Whatever you make of the 'African fashion' appellation, you might agree that there's much on the African continent that is overlooked, undervalued, and even outrightly discarded. Yet, heritage is central to identity in many ways -- food, dress, inside jokes, language, dance –- and while report after report documents the decline of indigenous modes of art and cultural production, there’s much we can do to fan the embers of heritage and keep the flames burning long enough to hand them down. At My Asho Market, this renewed interest in preservation and appreciation led us to Abeokuta in southwestern Nigeria where we interacted with textile entrepreneurs skilled in the art and craft of adire (ah-d-reh; tie and dye).
Our one-day immersion led us from bustling stalls in Itoku market stocking a variety of locally dyed cloth to a more behind-the-scenes look at the various stages of production – from the application of cassava paste on some pieces to a tour of dye baths and conversations with grandmothers whose mothers watched over them as they tied their first knots and unraveled their first masterpieces. For our first of several capsule collections this year, we bring you a special collection of adire pieces, each fashioned in Lagos from fabrics selected from Itoku – our small way of participating in handcrafted heritage that has survived from the late 1800s until now, and your passport to a healthy dose of colour and beauty that you may yourself someday hand down.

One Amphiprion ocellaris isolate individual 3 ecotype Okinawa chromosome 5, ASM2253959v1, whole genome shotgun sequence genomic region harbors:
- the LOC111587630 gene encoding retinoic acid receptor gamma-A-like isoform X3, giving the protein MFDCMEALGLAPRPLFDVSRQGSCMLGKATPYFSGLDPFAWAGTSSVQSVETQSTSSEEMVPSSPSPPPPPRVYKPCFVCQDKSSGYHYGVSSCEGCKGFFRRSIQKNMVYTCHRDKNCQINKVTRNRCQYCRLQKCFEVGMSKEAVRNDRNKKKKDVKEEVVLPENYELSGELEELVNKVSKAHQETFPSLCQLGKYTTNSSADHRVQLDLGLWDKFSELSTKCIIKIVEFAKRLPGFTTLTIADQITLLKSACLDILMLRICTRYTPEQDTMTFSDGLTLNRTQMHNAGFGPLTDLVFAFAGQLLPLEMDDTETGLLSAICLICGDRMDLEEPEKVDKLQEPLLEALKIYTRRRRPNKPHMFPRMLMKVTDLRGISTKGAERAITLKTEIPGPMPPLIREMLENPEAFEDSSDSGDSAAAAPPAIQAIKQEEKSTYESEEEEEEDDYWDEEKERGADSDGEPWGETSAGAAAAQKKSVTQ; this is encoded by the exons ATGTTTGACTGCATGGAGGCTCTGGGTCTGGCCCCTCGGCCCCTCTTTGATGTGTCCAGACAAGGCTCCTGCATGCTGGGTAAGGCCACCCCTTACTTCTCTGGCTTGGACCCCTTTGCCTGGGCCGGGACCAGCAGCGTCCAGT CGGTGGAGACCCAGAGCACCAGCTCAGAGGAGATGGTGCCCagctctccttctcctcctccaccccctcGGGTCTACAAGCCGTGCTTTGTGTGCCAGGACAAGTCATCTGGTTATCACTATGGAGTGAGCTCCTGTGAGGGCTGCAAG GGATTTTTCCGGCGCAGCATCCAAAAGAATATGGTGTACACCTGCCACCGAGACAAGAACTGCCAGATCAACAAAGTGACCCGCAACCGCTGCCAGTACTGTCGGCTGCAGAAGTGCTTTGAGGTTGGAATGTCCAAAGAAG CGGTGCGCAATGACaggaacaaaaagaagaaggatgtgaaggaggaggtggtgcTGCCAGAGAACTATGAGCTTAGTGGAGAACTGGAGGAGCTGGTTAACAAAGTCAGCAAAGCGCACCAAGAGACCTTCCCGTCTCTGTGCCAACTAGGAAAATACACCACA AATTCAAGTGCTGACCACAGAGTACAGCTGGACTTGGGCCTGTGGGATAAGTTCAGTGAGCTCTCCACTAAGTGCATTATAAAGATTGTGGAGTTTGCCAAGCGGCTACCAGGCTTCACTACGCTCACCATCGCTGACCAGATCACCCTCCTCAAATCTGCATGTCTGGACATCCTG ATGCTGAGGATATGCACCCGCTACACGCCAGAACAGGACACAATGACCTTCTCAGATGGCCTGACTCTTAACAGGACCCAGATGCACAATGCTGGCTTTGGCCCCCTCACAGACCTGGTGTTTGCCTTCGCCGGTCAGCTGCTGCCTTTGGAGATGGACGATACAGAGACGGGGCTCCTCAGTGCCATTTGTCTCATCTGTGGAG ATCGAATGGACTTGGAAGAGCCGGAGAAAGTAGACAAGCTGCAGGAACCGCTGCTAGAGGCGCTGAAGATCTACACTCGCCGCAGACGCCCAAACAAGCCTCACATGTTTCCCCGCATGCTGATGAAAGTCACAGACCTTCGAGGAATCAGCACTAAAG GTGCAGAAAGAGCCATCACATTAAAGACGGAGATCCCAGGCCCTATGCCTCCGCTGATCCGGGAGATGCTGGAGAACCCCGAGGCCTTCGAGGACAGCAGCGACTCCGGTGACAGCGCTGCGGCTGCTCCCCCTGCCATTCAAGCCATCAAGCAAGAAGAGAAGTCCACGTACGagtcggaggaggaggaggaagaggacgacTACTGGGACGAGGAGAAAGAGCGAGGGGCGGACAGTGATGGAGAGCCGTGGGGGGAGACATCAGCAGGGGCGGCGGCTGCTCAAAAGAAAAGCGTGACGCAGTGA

Share your thoughts and comments below. Have you been fortunate to visit Abeokuta or other areas to see local fabric printing methods being applied? What other types of prints/techniques would you like to see on My Asho Market?